Welcome to the (TSA) machine

Not so long ago, there ran a common, bitter joke that we would all one day have to fly naked. Anybody laughing at that one now?

by Colby Cosh

“We’re taking the fight to the terrorists abroad, so we don’t have to face them here at home.” President George W. Bush, June 9, 2005. Of all the nose-stretchers W ever told, this one rings the most hollow in 2010, with American air travellers said to be in a state of “revolt” against the system of industrialized sexual assault that has been implemented in their airports. The more the United States takes the fight to the terrorists abroad, the hotter the war being raged against the travelling civilian by the Transportation Security Administration. Not so long ago, there ran a common, bitter joke that we would all one day have to fly naked. Anybody laughing at that one now?

The term “revolt” is not exactly freighted with the violent overtones it once was. The most radical of the revolutionaries who have captured the American imagination in recent weeks is a fellow named John Tyner, whose blow for liberty took the form of refusing to submit to either being photographed in the nude or subjected to an “enhanced” groping, and then, most treacherously of all, leaving the “security area” of the airport without permission—a federal offence that could see him fined up to $11,000. He didn’t black the eye or batter the groin of any TSA personnel, and he certainly didn’t barrage Homeland Security Secretary Janet Napolitano with rotten eggs and filth.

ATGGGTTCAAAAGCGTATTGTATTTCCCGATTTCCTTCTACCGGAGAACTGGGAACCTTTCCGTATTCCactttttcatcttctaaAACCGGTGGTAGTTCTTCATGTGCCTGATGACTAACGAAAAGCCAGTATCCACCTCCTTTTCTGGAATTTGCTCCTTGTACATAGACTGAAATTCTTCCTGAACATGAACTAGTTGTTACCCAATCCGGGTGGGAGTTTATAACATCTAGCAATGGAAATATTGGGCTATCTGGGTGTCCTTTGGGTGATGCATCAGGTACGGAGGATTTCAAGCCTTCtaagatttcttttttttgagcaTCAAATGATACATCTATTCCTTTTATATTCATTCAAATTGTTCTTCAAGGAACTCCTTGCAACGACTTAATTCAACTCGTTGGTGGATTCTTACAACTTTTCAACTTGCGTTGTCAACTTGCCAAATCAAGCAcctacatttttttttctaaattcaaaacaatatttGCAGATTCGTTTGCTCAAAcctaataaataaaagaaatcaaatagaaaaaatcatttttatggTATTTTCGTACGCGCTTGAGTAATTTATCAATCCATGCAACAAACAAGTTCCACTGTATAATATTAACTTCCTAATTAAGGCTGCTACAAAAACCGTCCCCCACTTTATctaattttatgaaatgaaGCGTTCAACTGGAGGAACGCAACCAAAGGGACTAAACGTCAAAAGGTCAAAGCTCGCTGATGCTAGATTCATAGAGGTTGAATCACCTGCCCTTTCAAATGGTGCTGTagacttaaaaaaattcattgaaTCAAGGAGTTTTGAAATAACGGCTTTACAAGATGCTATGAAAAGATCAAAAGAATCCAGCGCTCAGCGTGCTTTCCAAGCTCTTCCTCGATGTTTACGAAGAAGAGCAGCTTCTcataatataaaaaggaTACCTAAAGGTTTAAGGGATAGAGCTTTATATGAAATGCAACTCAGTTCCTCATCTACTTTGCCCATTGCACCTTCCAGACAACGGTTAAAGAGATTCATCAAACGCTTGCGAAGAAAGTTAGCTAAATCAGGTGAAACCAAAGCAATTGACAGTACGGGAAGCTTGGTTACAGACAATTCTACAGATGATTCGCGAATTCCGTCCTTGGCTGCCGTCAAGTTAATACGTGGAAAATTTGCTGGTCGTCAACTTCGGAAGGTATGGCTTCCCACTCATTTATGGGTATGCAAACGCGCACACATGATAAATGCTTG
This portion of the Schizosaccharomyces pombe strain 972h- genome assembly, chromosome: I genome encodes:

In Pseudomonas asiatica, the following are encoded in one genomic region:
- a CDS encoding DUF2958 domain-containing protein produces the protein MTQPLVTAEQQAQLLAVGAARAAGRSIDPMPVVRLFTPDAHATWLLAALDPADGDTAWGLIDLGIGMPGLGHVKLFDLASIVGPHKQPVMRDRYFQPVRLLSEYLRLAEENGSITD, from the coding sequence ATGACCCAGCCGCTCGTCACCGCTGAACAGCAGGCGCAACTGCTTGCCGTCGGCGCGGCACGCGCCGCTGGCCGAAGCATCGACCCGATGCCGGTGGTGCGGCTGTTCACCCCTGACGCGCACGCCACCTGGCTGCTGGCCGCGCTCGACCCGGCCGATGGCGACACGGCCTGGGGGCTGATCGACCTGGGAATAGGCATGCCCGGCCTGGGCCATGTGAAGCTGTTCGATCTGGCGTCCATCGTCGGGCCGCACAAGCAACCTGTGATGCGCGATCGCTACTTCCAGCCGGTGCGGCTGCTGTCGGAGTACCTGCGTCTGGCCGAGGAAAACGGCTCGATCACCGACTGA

There is probably no sense blaming the employees of the TSA, although if we’re really talking with “revolt” as our underlying moral premise, not being blameworthy doesn’t mean you are not an appropriate target of abuse. The airport rage of Americans is being fuelled by legitimately illogical, cruel, dumbass moves by frontline TSA workers—errors that, for the most part, represent the inflexible application of rules in situations that either (1) were not anticipated, (2) do not arise often enough to be covered in training, or (3) simply aren’t amenable to handling according to a script or a 20-word official doctrine.

In other words, America is keeping its airports safe the way it builds its cars and fights its wars: on the assembly-line model. It has been presented with an enormous responsibility to create safety, or the appearance of safety, over a huge universe of flights and passengers; it probably cannot, unlike Israel, approach this problem by training a small corps of intelligent persons and leaving them free to improvise, applying general principles using nuance and extensive local knowledge.